Zookeepers are responsible for the care and well being of the animals kept in zoos. Duties typically include feeding and watering animals, cleaning enclosures and monitoring the health, mood and behavior of the animals under their care. Some zookeepers give informative talks to visitors and answer visitors' questions. Educational requirements vary depending on the zoo and the applicant's experience. No universal certification for zookeepers exists. However, certain certifications in other areas can make an applicant more attractive.
If your job duties include underwater activities such as cleaning the diving pool in the polar bear enclosure, you will need to be a certified scuba diver. Scuba certification typically requires that you also be certified in first aid, including CPR. Some zoos prefer candidates with first aid and CPR certification, even if the job does not require you to dive. Animal care certifications are also available at the postsecondary level, though these are typically designed for those who pursue careers in animal rescue facilities, animal hospitals and veterinary clinics. In addition, numerous professional organizations offer certification in grooming, training and other areas of animal care.
Some zoos, such as Jacksonville Zoo and Gardens in Florida, may be willing to hire zookeepers who have just a high school diploma, while other zoos require candidates to have at least a bachelor's degree. Desirable classes include zoology, biology, speech, forestry, math, English, animal science and ecology. Because the field is highly competitive, most zoos typically receive dozens of applications for a single vacancy. Therefore, even if a college degree is not mandatory at the zoo for which you want to work, having one can move your application from the reject pile to the short list.
In addition to certifications and education, most zoos prefer candidates who have experience working with animals. Extensive experience can sometimes substitute for all or part of the postsecondary education requirements. You might not be able to acquire experience as a zookeeper unless you volunteer at your local zoo or manage to earn an internship, though some employers pay you while you learn. For example, you might be able to work as a kennel attendant, pet sitter or dog groomer. Experience acquired on a farm or ranch or at a veterinarian's office, animal shelter, pet store or riding stable counts as well.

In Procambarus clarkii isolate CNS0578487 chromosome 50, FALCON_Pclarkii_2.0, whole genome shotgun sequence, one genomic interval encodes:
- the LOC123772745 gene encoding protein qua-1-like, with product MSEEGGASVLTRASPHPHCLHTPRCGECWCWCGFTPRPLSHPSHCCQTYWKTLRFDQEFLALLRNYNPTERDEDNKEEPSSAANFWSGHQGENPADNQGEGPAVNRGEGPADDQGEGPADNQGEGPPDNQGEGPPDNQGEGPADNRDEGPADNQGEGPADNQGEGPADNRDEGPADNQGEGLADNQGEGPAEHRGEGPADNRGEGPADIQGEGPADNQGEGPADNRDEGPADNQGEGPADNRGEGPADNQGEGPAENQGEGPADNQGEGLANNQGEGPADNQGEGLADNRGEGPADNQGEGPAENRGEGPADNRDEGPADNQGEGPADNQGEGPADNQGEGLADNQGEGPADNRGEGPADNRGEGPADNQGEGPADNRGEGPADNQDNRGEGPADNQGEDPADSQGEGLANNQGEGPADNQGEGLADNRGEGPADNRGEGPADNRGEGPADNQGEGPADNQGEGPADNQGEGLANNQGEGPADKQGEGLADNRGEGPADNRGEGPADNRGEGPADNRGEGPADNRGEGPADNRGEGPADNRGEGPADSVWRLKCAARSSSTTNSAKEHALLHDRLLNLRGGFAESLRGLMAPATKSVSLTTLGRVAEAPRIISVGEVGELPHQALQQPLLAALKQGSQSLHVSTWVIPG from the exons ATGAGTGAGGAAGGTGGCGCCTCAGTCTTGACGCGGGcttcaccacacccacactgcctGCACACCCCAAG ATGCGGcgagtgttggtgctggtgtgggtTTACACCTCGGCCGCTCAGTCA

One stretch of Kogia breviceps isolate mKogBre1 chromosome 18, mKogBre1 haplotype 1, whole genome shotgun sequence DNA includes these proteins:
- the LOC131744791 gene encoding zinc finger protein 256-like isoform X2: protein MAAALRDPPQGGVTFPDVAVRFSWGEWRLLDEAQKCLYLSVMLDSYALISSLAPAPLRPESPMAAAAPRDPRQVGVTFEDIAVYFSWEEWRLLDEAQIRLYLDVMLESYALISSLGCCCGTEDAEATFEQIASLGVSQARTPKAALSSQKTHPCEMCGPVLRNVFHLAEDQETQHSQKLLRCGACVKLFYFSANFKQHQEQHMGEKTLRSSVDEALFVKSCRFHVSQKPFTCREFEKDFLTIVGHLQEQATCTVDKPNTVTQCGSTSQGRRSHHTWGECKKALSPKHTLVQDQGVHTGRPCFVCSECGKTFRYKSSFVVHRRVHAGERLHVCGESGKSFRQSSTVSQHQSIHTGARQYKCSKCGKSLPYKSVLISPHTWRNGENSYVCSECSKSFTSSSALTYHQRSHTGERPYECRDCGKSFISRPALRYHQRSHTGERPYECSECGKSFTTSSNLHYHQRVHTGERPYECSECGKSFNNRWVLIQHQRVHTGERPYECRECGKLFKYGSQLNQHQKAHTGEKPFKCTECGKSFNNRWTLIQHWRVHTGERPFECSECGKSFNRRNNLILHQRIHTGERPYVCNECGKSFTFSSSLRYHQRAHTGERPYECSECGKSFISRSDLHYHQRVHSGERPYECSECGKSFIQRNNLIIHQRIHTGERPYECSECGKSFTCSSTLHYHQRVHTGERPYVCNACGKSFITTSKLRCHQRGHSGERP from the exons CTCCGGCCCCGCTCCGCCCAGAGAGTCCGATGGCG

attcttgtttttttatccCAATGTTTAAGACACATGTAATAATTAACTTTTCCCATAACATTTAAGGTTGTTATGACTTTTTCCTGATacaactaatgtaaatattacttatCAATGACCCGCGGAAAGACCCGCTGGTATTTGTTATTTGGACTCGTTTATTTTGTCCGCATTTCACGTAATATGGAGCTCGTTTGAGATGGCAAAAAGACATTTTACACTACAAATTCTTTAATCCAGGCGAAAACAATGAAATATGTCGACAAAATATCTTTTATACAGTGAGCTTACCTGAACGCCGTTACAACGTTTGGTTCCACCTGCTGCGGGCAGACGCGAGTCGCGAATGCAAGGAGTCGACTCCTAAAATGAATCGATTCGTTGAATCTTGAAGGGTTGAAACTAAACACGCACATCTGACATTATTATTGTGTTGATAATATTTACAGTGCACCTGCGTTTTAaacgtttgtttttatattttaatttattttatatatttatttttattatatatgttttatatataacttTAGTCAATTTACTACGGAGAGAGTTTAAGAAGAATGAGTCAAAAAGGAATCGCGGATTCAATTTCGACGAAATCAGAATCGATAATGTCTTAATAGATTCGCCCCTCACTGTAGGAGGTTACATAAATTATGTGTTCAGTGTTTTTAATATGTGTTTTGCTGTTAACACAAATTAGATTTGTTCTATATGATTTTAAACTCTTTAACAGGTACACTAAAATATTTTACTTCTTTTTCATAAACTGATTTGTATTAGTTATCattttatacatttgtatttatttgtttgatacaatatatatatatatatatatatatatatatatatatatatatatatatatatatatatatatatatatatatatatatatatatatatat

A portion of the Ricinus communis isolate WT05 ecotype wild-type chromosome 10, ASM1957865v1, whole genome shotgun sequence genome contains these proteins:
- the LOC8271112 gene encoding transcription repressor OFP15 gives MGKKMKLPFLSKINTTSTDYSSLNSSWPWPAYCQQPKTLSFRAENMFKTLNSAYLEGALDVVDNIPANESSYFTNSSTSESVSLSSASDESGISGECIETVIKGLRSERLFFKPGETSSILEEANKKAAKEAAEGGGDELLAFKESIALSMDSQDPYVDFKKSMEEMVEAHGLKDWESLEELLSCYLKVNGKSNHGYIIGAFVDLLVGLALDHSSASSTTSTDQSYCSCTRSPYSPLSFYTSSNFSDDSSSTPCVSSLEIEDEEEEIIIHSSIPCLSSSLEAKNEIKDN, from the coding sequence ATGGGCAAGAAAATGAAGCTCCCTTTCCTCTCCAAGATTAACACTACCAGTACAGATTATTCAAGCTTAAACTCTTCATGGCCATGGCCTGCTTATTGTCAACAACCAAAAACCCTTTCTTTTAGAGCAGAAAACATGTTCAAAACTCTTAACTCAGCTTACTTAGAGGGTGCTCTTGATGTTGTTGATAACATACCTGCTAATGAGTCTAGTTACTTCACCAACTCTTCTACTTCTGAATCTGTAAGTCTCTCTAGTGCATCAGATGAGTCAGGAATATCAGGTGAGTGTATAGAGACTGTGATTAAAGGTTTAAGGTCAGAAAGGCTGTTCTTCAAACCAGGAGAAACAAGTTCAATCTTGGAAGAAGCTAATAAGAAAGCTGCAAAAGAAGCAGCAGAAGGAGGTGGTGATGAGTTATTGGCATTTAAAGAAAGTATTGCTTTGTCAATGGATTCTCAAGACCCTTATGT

Desirable Personal Attributes
Certifications, degrees and experience are useless if you are incapable of or unwilling to perform the duties required. The job is quite physical in nature, so you will need to be strong and possess stamina. You might have to work in extreme temperatures or while it is snowing or raining. It also helps to have an affinity for animals, such as being able to tell when they are not behaving normally or are acting unwell. You should have patience, as animals sometimes refuse to cooperate just to suit humans, and perseverance, as some tasks have to be performed even if the animal is exhibiting a stubborn streak.
2016 Salary Information for Animal Care and Service Workers
Animal care and service workers earned a median annual salary of $23,040 in 2016, according to the U.S. Bureau of Labor Statistics. On the low end, animal care and service workers earned a 25th percentile salary of $19,540, meaning 75 percent earned more than this amount. The 75th percentile salary is $29,490, meaning 25 percent earn more. In 2016, 296,400 people were employed in the U.S. as animal care and service workers.